Art Teacher Talk

5 FoolProof Strategies for Art Classroom Success

The Fabulous Class Opener: Greetings to a World of Creativity

The Door. I stop whatever I’m doing and I stand there. Outside. As they enter, I am speaking to them one by one, complimenting a new haircut, a particularly artsy outfit, or just telling them to “get in here, we have fabulousness to attend to!” In my art classroom, fabulousness is the only goal, and everything emanates from this one goal to create an environment that allows for every student to be creatively unique. This blog will further explore alternative class-opening techniques, ensuring your students start each session with a dose of inspiration.

When we think of students coming into the room at the start of class, we tend to consider this a chaotic time. Especially in art class. Everyone is moving around the room, finding their work in their cubby or their folder – or “not” finding it…”Miss! Someone stole my artwork! It’s gone.” I can actually hear this as I type…lol.

Once students are inside, allow me to suggest another way to begin your class. Students come in and they sit and wait for your direction. Before all else. No matter what kind of day it is – presenting a new concept or a studio work day – before all else comes your “Call to Action.” 

There is something energizing about addressing students every day at the beginning of class, thanking them for showing up, and rallying them to the task at hand. It gives you a chance to remind them what they are doing, why they are doing it, and how long they have to complete it. Repetition is a powerful learning tool, and consistency is equally as powerful.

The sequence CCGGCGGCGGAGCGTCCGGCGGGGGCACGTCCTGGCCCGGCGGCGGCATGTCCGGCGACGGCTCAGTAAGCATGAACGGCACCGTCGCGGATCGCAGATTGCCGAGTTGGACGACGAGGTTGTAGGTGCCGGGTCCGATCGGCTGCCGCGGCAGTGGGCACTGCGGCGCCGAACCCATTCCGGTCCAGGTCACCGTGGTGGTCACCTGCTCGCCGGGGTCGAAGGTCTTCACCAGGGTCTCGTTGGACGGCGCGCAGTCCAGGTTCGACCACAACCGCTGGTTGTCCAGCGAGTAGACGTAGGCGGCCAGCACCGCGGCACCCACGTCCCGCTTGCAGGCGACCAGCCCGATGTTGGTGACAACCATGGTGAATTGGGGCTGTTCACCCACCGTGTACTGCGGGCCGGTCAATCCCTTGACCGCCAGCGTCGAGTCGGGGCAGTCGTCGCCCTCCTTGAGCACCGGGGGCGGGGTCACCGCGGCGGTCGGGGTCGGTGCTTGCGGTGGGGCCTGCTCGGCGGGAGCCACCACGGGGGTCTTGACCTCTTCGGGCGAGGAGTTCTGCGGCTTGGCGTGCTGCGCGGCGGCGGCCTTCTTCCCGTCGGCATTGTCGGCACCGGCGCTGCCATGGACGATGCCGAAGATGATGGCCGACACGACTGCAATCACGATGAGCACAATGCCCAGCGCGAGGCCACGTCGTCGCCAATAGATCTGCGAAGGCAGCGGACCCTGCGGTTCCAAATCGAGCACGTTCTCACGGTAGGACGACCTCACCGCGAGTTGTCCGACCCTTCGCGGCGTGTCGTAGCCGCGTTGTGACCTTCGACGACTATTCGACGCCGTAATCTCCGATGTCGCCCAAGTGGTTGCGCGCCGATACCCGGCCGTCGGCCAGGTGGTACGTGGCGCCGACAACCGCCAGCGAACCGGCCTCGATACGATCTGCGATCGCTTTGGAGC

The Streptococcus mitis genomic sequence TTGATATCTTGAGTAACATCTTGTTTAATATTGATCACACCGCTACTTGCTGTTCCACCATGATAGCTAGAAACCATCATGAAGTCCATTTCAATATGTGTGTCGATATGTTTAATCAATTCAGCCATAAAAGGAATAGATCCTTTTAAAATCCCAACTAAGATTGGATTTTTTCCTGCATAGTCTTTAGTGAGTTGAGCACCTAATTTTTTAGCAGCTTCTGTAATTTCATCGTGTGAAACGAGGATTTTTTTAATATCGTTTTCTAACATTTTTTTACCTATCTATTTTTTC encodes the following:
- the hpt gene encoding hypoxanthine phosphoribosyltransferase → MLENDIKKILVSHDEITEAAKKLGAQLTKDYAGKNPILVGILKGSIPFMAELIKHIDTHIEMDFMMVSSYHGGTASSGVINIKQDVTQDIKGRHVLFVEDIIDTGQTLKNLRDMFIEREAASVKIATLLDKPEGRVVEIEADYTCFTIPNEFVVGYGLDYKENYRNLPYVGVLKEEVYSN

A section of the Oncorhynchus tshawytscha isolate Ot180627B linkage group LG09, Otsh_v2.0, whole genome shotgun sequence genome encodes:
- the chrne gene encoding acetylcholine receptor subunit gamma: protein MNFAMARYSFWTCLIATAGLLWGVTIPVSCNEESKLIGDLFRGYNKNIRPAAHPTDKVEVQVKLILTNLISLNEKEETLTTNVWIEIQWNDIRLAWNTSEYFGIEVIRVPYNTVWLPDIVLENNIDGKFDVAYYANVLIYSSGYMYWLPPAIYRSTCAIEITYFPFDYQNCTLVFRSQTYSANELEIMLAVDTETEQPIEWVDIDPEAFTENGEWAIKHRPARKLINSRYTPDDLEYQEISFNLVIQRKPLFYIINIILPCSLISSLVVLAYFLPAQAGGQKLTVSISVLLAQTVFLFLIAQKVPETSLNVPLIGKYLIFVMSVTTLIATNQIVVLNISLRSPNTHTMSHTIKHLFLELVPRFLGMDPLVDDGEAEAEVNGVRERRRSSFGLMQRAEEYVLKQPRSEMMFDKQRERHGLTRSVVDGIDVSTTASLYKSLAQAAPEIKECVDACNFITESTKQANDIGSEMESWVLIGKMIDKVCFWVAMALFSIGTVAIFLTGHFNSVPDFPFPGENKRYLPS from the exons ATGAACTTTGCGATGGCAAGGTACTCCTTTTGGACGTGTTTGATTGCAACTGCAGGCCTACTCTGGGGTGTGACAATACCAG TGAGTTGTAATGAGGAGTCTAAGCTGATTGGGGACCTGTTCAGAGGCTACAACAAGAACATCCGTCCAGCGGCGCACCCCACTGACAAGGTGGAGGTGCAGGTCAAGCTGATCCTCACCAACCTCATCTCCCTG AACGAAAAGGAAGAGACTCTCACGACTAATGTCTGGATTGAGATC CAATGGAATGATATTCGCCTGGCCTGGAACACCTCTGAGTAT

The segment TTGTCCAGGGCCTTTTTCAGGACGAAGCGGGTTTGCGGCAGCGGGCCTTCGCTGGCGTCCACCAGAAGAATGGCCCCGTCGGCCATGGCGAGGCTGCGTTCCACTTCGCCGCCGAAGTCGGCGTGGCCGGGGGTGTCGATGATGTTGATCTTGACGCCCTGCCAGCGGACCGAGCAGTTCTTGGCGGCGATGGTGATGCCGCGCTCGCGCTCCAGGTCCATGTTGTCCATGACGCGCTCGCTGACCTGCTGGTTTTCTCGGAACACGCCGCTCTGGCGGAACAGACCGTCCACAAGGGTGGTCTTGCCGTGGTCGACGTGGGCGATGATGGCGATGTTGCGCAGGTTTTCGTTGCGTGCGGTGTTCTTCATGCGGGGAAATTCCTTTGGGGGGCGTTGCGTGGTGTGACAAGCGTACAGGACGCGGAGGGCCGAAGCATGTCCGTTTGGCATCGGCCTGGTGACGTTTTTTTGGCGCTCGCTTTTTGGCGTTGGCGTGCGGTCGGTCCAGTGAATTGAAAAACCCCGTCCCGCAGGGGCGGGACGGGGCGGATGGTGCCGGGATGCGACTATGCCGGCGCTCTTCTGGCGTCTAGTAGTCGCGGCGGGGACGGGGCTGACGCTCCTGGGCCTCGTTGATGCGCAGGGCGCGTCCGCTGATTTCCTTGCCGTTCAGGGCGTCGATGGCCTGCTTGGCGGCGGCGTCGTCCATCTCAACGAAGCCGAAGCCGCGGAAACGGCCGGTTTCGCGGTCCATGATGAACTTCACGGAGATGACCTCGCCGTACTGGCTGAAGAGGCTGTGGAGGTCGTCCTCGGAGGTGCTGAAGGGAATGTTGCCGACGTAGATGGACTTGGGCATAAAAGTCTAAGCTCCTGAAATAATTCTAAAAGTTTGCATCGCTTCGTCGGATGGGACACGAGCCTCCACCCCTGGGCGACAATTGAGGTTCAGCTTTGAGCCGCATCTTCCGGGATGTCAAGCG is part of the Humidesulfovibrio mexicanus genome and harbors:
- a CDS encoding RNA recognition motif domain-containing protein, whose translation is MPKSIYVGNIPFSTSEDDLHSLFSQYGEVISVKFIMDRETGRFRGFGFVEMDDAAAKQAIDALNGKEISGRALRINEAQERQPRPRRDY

When students come into your room expecting a kind word to begin their day, the entire learning climate shifts in a more positive direction.

The Concept of Time Breakdown: Transforming Student Perceptions of Time in the Art Classroom 

How do your students view the concept of “Time”? Our concept of time often clashes with students’ perception.  How urgent is the phrase, “You have a week to finish this.” As a teacher, I hear, “Wow, a week!, I have all kinds of time!” As students, who have almost no working concept of time, this phrase sounds like an eternity.

So we as art teachers get really bent when the end of the week gets here and only half the class is finished. There are a variety of reasons that this could be happening, and we’ll save those reasons for another post. Today, let’s focus on the concept of “Time” as it relates to student procrastination.

As the art instructor, communicating timeframes in a way that resonates with students is crucial. Break down projects into manageable chunks, allowing them to see the progress over shorter intervals. Here is a strategy that works wonders, and I use it every day. 

First, at the beginning of the unit, lesson, project, etc. go to the board and write every class period available for the completion of the task. I write them in a column at the side of the board…but not by “day” – Monday, Tuesday, etc.  I write the time in terms of minutes. In our case, it was 88 minute block periods.  If I was giving them a week for an art project, I would write it on the board like this: “11/12/2023 – 88 minutes.” And then beneath that would be 11/13 – 88 minutes, and so on…don’t write the word “Monday” – as the days of the week conjure up all kinds of preconceived notions. Focus on the date and the amount of minutes. Total the number of minutes at the bottom of the column and write the number BIG.

At the end of every class, I go to the board right before my locker room wrap-up speech and I erase the date and time of that day …slowly…dramatically. Time. Is. Gone. Then I re-calculate the number of minutes left and put the new total at the bottom of the column.

This has a two-fold positive effect. First, you’ll see students have a “light bulb” moment about how long they really have to complete the assignment. Second, you’ll see students work with more focused intention. Sometimes we just have to explain what time actually is and how a “day” is not 24 hours, it’s 88 minutes.

Celebrating Progress: From Chaos to Community: Embracing Progress in the Art Classroom Beyond the Folder Model